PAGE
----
Spinal neurodegeneration is an important factor affecting disability progression in patients with primary progressive multiple sclerosis (PPMS).
Researchers from the Queen Square MS Centre in London, UK, are using advanced magnetic resonance imaging (MRI) techniques to study spinal cord integrity, as it has been associated with disability in patients with PPMS. This is important as there are few specific indicators of neurodegeneration in this type of MS.
The researchers found structural damage of neurons, demyelination, and chemical abnormalities in the cervical cord of early PPMS, in the absence of extensive spinal cord atrophy.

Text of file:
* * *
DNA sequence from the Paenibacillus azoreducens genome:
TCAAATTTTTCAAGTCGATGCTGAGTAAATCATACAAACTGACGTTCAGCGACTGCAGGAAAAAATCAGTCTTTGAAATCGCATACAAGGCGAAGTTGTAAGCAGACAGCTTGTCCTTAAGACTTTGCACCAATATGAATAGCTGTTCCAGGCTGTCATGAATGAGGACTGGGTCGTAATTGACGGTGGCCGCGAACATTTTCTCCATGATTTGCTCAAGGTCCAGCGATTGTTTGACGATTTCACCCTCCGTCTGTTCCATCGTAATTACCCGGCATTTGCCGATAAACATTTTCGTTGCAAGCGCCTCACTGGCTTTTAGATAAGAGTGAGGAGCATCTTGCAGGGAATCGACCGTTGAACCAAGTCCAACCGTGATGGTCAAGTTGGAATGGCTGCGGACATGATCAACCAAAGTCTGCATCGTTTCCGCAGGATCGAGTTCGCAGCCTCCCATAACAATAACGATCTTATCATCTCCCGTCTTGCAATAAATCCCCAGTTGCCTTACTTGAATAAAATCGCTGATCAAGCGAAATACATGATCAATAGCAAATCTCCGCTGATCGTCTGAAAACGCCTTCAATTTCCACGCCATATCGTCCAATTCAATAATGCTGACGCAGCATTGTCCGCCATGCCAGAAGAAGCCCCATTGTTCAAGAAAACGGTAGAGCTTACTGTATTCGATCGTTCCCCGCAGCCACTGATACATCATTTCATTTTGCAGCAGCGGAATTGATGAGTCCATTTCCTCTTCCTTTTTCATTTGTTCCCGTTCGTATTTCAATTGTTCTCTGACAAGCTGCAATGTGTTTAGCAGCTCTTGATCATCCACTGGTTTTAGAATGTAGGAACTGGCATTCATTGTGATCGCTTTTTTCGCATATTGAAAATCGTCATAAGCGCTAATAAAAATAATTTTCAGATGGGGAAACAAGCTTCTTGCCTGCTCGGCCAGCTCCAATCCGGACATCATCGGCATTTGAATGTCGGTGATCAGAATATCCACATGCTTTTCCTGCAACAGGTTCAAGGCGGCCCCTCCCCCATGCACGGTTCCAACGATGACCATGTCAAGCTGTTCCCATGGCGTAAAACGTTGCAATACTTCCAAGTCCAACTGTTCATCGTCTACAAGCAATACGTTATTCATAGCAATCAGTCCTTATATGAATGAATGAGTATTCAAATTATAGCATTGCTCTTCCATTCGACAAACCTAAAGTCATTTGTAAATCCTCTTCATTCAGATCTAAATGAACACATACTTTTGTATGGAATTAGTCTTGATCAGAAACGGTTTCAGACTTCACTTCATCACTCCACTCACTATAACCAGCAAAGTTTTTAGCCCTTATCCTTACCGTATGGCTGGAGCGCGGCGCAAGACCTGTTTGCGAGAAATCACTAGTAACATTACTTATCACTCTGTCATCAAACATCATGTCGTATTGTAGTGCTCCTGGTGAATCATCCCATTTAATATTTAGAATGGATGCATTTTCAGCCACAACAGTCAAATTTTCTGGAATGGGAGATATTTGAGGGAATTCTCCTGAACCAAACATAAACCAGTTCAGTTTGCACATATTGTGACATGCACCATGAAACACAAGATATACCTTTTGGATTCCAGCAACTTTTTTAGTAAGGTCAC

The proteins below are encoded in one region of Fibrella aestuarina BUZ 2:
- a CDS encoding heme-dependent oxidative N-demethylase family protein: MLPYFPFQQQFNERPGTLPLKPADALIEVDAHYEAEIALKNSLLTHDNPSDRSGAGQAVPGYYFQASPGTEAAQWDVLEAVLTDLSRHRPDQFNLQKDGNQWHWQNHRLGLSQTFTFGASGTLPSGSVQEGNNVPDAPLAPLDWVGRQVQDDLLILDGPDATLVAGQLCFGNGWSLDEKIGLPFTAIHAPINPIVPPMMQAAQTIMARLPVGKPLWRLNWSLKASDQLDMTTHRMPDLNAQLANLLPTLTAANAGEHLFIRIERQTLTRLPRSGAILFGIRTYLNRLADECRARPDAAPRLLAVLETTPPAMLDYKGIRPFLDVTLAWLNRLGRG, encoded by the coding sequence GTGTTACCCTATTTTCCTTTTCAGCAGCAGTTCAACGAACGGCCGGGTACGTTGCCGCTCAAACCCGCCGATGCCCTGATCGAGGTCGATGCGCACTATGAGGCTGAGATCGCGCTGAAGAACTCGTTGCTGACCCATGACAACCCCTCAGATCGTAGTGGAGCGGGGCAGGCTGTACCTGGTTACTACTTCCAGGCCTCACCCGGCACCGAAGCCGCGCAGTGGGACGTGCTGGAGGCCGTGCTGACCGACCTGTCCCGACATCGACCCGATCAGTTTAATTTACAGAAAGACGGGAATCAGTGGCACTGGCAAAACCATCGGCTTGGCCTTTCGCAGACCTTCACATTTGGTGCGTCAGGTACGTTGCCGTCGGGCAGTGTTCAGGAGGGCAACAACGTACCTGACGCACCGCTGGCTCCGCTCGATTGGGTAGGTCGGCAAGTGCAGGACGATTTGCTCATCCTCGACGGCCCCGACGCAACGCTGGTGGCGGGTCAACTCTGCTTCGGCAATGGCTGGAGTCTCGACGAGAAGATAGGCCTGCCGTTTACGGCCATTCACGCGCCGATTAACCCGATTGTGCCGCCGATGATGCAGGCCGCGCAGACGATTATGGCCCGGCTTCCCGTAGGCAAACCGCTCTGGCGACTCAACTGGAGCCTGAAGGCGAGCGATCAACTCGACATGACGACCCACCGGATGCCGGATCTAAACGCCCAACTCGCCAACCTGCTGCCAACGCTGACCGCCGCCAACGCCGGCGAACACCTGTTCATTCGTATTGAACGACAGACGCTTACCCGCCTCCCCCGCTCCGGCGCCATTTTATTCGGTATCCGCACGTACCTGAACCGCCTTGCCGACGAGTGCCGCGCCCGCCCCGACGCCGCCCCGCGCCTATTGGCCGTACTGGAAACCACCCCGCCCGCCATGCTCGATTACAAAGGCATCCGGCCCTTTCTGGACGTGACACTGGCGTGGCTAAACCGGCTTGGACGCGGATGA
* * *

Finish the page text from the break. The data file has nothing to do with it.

This suggests that early spinal neurodegeneration may underlie clinical impairment, and should be targeted in future clinical trials with neuroprotective drugs to prevent the development of progressive disability. Spinal cord abnormalities, investigated by MRI, could be used to predict clinical outcomes and treatment response in clinical trials in PPMS.
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